As we grow in consciousness of what is of true and right and good for all women, our need and desire for, and attraction to, cultural guidelines and expectations will fall away. We may even find that we are repelled by the images that are flashed before us. When we are focused on honoring and respecting who we are we are automatically repelled by anything that debases us or sends a message to pretend we are someone other than who we are.

Each time we refuse to purchase a product that portrays or advocates an unrealistic, culturally devised image of a woman we take a stand for truth and self-love as higher values. Women’s magazines and websites are rife with such images and advertisers. Begin there. Send letters, write posts like this one. When assaulted by an image or an ad that supports the idealization of the female body, call the initiator on it, or publicly announce that you will not be purchasing this product because….and let them know exactly why.  If we do not show up to purchase their products, or read their magazines and websites, they will have to change or go out of business. Purchasing power is a mighty sword and we have it in spades.

It’s time ladies. Let’s take a stand to stop the abuse and to take back our power and dignity as women.

 


Recommended Reading/Listening:


“Each one of us is a triumvirate being – at once the union of the body, soul, and all that lies within.” For any that experience disharmony amongst these three vital aspects, Dr. Clarissa Estes reveals a path back to wholeness. Join her with the Joyous Body: Myths and Stories of the Wise Woman Archetype for the third volume of her masterwork on the Wise Woman archetype. This empowering six-session program shares original and old family stories, poems and psychological commentary on the challenges, remedies and ancient knowings of the female body, “that which is not a dumb servant but a divine human traveler and consort.”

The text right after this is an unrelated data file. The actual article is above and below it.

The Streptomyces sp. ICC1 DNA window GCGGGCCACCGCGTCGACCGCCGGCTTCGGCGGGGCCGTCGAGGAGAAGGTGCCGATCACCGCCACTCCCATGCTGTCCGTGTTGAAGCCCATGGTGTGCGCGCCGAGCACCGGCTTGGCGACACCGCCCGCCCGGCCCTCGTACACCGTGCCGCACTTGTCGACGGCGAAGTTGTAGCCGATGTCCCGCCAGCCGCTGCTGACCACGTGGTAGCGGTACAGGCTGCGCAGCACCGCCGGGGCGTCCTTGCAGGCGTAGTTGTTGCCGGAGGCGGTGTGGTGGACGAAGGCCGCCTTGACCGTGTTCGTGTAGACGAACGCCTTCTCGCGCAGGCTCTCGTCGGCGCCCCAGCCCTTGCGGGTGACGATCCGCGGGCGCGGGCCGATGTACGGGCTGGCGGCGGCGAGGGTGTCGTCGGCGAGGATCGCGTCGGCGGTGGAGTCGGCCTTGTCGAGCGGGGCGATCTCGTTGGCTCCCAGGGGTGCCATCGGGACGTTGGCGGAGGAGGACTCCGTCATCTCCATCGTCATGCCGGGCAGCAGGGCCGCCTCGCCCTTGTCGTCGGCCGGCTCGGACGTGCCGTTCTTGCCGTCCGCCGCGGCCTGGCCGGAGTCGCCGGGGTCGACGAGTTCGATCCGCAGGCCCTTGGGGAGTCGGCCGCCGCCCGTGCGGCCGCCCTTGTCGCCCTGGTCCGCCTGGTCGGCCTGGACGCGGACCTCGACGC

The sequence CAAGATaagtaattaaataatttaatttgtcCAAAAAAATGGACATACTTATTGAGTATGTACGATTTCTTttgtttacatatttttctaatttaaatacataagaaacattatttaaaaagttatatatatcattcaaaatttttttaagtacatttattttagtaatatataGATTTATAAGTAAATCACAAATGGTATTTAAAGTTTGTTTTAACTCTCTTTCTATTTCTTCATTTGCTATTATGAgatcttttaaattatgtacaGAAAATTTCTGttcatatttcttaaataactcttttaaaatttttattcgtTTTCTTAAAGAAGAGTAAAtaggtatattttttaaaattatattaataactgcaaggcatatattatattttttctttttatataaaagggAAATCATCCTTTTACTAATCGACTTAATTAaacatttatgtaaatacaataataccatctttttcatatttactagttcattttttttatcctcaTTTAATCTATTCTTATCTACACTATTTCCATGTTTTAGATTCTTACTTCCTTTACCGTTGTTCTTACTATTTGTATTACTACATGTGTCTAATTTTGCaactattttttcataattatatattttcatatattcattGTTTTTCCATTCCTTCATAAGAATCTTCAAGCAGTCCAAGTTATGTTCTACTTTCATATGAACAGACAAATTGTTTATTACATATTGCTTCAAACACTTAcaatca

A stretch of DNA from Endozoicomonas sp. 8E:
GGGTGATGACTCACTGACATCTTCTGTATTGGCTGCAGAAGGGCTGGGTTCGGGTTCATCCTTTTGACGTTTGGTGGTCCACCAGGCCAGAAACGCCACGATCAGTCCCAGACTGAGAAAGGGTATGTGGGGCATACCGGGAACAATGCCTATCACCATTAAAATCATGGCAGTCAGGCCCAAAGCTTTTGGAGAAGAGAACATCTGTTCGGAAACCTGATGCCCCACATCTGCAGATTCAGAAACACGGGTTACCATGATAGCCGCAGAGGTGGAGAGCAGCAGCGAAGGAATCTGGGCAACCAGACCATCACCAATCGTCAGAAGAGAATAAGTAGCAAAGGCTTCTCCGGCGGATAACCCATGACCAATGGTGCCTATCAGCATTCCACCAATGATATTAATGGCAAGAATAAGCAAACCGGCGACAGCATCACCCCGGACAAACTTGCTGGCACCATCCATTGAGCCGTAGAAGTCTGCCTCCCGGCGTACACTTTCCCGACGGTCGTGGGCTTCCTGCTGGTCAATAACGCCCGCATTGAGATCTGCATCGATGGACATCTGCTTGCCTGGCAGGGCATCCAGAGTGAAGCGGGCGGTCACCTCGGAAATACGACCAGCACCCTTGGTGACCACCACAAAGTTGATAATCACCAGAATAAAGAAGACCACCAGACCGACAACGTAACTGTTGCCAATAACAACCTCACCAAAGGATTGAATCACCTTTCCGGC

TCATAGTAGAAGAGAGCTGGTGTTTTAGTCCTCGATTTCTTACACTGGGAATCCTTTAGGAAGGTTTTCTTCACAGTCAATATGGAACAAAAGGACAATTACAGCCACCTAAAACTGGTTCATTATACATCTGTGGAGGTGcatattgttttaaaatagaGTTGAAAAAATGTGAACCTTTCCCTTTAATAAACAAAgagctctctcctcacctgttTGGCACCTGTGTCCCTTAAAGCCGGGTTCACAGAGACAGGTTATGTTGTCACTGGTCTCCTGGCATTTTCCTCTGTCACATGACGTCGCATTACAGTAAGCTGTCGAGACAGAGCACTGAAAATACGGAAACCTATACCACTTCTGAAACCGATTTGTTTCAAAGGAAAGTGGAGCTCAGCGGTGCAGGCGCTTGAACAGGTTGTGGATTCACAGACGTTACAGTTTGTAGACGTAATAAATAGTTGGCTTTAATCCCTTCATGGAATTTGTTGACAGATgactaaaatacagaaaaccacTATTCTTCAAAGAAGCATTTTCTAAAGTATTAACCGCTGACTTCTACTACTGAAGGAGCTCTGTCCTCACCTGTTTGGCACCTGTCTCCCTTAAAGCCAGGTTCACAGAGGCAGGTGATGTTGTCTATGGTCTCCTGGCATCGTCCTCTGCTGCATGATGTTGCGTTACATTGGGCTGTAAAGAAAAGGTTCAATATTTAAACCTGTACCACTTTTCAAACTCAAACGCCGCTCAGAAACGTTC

MORE ARTICLES ON BODY IMAGE:

Keeping Up Appearances: Who Would We Be If We Quit Talking About Aging

Women at War with Their Bodies

 

 

Late Blooming Writers In Action – 2014 Work in Progress Blog Tour

Late Blooming Writers In Action – 2014 Work in Progress Blog Tour

My Writing Space 2014
My Writing Space 2014

I was inducted (abducted, lassoed, hoodwinked, invoked, sideswiped, challenged, and above all honored) by my blogging friend and ever present source of inspiration, Laurie Buchanan, into the 2014 Work in Progress (WIP) Blog Tour. Of course I was humbled to be noticed, let alone invited to share a glimpse into my behind the scene writing endeavors.  It was an act of faith on her part to even assume I had any “work in progress”, but the biggest problem with my writing is that at any given moment I have “works in progress”…many…dozens…lost somewhere on my computer by next week. My challenge very quickly became finding one worth sharing!